Monday, December 18, 2006

Rumors of wars:
A tale of two countries

Photo from Raising Yousuf,

This cogent comparison of U.S. policies toward the Occupied Palestinian Territories and Lebanon was offered by an anonymous commenter at Raising Yousuf, Laila El-Haddad's informative blog from Gaza. It undoubtedly springs from its own biases, but nonetheless is worth thinking about.

  • the US does not deal with the president in Lebanon, and only deals with the president in Palestine;
  • the US says that the [Siniora] government is democratically elected and should be supported, but opposes the democratically elected government in Palestine and calls for its punishment;
  • the US is opposed to unarmed demonstrations in Lebanon but supports armed demonstrations by Dahlan gangs in Palestine;
  • the US calls for disarming of militias in Lebanon, but arms and finances militias in Palestine;
  • the US is opposed to early elections in Lebanon, but supports early elections in Palestine;
  • the US is opposed to a national unity government in Lebanon and also opposes one in Palestine--the idea of national unity bothers the US it seems;
  • the US calls for Syria to not intervene in Lebanon but wants Syria to intervene in Palestine to support US/Israeli puppets;
  • the US wants to punish assassins in Lebanon, but the US supports Israeli and Dahlan assassinations in Palestine, and the assassins there receive US financial and military support.
(Mohammed Dahlan is a Gazan Palestinian legislator long involved with armed Palestinian factions and a member of a younger generation of Palestinian leadership not coming out of Hamas, the Islamist faction that won the last elections.)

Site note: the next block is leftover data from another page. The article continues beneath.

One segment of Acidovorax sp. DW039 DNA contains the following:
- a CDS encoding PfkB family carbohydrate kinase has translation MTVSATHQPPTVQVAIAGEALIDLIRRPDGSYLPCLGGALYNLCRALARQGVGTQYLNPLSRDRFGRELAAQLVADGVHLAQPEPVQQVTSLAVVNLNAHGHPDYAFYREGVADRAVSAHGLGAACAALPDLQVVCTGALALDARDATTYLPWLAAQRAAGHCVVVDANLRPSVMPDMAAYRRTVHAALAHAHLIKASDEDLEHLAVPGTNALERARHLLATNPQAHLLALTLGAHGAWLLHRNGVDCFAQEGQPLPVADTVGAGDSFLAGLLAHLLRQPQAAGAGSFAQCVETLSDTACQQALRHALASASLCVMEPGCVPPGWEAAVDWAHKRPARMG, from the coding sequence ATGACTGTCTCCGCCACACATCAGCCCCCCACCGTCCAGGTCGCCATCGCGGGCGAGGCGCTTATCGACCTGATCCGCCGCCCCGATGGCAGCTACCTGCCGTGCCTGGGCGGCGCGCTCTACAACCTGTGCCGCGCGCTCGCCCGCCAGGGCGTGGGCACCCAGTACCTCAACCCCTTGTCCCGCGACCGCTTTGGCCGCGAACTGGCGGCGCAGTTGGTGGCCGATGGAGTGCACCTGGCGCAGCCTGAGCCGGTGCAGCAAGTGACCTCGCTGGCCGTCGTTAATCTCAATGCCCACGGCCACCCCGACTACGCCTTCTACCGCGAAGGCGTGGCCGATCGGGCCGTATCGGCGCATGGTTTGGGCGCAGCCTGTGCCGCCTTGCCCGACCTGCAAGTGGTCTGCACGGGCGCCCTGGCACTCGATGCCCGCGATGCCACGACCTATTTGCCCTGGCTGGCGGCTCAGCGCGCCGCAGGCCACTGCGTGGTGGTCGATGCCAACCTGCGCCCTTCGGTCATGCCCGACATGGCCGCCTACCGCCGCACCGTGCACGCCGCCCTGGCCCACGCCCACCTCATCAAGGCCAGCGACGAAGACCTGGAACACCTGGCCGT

Even the New York Times seems to admit that by pushing Palestinian president Mahmoud Abbas to call early elections of dubious legality to oust Hamas, the U.S. is playing with unknown fires.

Polls show that support for Hamas has been slipping because of the economic crisis facing the Palestinians, worsened by the cutoff of Western direct aid to the Hamas-run Palestinian Authority, and the security chaos in Gaza and large parts of the West Bank.

But Hamas could win new elections and also defeat Mr. Abbas for the presidency, which could put an end for some time to the idea of a two-state solution, with an independent Palestine next to Israel. Hamas recognizes Israel as a fact, but does not accept its right to exist permanently on what it considers Islamic land.

A poll released Sunday placed Mr. Haniya and Mr. Abbas in a dead heat in a presidential race and suggested that Fatah is six percentage points ahead of Hamas, 42 to 36, in a parliamentary election. But the poll, conducted by the independent Palestinian Center for Policy and Survey Research, has a margin of sampling error of plus or minus three percentage points, meaning that the two factions could be tied. Mr. Abbas also faces problems because he has done little to reform Fatah or to fire old cronies, who are popularly considered corrupt and out of touch with the lives of ordinary Palestinians.

Oh yeah, there are also ordinary living, breathing people involved, as well as grand imperial strategies and men with guns.

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